Kids Near Freeway May Have Greater Autism Risk

Study suggests air pollution could be a factor
By John Johnson,  Newser Staff
Posted Dec 18, 2010 4:51 PM CST
Traffic moves along the 405 Freeway near the Brentwood section of Los Angeles   (AP Photo/Jae C. Hong)

(Newser) – Add this to the autism mix: A study of kids in California found that those who lived near freeways at the time of their birth—as in, about 1,000 feet—had twice the risk of developing the disorder. Researchers aren't making any definitive claims, but they say the study lends credence to the notion that environmental factors play a role. Time has more on the research, first reported in the Los Angeles Times.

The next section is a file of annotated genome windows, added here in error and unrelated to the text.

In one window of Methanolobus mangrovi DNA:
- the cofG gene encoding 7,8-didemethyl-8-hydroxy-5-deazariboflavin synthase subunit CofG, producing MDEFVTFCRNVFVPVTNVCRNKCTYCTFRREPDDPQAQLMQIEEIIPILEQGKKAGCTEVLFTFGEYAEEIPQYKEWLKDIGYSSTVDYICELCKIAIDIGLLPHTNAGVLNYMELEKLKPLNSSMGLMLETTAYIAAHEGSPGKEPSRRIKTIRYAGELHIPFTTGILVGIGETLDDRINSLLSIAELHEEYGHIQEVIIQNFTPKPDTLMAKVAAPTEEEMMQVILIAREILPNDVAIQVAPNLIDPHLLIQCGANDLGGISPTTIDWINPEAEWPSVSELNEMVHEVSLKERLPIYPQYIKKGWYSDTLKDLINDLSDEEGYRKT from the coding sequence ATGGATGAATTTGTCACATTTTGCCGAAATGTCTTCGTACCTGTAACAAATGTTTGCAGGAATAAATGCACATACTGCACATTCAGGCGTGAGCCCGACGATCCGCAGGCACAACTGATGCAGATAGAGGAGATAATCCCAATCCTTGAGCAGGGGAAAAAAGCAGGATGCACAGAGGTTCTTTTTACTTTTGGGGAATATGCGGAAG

"This study isn't saying exposure to air pollution or exposure to traffic causes autism," says the lead author from the Saban Research Institute of Children's Hospital Los Angeles. "But it could be one of the factors that are contributing." The increase applied only to freeways, not major roads, suggesting that the toxic mix produced by hundreds of thousands of cars were to blame, she said. (Read more autism stories.)

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